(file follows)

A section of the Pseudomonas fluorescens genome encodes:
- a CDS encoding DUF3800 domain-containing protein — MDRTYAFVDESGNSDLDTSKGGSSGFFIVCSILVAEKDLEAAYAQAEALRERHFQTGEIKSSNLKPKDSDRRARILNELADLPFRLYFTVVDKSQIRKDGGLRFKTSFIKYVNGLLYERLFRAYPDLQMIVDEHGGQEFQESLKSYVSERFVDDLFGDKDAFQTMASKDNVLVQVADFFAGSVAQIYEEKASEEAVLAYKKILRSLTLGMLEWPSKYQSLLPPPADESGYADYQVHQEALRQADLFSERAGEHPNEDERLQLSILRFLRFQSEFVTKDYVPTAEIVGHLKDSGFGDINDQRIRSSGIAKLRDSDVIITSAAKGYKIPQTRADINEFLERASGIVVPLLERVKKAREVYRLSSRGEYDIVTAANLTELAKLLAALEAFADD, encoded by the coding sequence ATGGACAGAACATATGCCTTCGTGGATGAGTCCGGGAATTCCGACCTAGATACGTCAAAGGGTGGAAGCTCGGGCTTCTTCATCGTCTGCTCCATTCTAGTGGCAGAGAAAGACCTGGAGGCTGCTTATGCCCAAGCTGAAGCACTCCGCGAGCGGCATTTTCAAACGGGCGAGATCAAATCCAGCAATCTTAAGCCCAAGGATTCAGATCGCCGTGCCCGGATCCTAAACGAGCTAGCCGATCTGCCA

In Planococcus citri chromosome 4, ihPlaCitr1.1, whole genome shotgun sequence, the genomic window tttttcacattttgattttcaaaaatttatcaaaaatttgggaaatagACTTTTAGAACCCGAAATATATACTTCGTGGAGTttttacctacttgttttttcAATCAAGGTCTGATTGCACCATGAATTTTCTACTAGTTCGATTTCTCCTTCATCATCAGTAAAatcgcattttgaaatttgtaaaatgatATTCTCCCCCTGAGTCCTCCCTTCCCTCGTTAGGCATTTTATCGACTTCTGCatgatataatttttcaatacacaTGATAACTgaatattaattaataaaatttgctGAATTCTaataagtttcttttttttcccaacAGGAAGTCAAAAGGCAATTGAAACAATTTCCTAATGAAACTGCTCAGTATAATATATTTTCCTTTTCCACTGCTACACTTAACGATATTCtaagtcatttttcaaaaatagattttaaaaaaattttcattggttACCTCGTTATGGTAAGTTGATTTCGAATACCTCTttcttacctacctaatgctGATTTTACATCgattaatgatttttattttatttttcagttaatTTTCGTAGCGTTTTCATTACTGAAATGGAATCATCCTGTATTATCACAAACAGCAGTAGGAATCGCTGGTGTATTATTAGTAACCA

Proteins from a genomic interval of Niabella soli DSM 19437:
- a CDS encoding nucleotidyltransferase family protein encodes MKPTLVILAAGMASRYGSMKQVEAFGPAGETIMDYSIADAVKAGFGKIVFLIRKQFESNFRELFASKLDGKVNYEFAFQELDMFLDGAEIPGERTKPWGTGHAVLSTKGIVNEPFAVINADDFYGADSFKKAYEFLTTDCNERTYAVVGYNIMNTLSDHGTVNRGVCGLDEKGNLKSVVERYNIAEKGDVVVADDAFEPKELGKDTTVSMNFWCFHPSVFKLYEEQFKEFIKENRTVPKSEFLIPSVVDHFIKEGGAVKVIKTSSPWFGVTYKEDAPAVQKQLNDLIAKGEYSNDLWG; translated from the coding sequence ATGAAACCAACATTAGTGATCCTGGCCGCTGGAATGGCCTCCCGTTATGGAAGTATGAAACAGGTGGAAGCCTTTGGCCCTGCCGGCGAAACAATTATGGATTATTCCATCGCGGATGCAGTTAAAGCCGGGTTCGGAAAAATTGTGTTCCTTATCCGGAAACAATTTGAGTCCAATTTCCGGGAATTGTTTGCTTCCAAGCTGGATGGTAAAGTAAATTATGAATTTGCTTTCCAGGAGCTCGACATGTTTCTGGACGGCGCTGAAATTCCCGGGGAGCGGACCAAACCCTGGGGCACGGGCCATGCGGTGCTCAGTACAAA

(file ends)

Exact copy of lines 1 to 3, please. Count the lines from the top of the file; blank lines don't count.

A section of the Pseudomonas fluorescens genome encodes:
- a CDS encoding DUF3800 domain-containing protein — MDRTYAFVDESGNSDLDTSKGGSSGFFIVCSILVAEKDLEAAYAQAEALRERHFQTGEIKSSNLKPKDSDRRARILNELADLPFRLYFTVVDKSQIRKDGGLRFKTSFIKYVNGLLYERLFRAYPDLQMIVDEHGGQEFQESLKSYVSERFVDDLFGDKDAFQTMASKDNVLVQVADFFAGSVAQIYEEKASEEAVLAYKKILRSLTLGMLEWPSKYQSLLPPPADESGYADYQVHQEALRQADLFSERAGEHPNEDERLQLSILRFLRFQSEFVTKDYVPTAEIVGHLKDSGFGDINDQRIRSSGIAKLRDSDVIITSAAKGYKIPQTRADINEFLERASGIVVPLLERVKKAREVYRLSSRGEYDIVTAANLTELAKLLAALEAFADD, encoded by the coding sequence ATGGACAGAACATATGCCTTCGTGGATGAGTCCGGGAATTCCGACCTAGATACGTCAAAGGGTGGAAGCTCGGGCTTCTTCATCGTCTGCTCCATTCTAGTGGCAGAGAAAGACCTGGAGGCTGCTTATGCCCAAGCTGAAGCACTCCGCGAGCGGCATTTTCAAACGGGCGAGATCAAATCCAGCAATCTTAAGCCCAAGGATTCAGATCGCCGTGCCCGGATCCTAAACGAGCTAGCCGATCTGCCA

In Planococcus citri chromosome 4, ihPlaCitr1.1, whole genome shotgun sequence, the genomic window tttttcacattttgattttcaaaaatttatcaaaaatttgggaaatagACTTTTAGAACCCGAAATATATACTTCGTGGAGTttttacctacttgttttttcAATCAAGGTCTGATTGCACCATGAATTTTCTACTAGTTCGATTTCTCCTTCATCATCAGTAAAatcgcattttgaaatttgtaaaatgatATTCTCCCCCTGAGTCCTCCCTTCCCTCGTTAGGCATTTTATCGACTTCTGCatgatataatttttcaatacacaTGATAACTgaatattaattaataaaatttgctGAATTCTaataagtttcttttttttcccaacAGGAAGTCAAAAGGCAATTGAAACAATTTCCTAATGAAACTGCTCAGTATAATATATTTTCCTTTTCCACTGCTACACTTAACGATATTCtaagtcatttttcaaaaatagattttaaaaaaattttcattggttACCTCGTTATGGTAAGTTGATTTCGAATACCTCTttcttacctacctaatgctGATTTTACATCgattaatgatttttattttatttttcagttaatTTTCGTAGCGTTTTCATTACTGAAATGGAATCATCCTGTATTATCACAAACAGCAGTAGGAATCGCTGGTGTATTATTAGTAACCA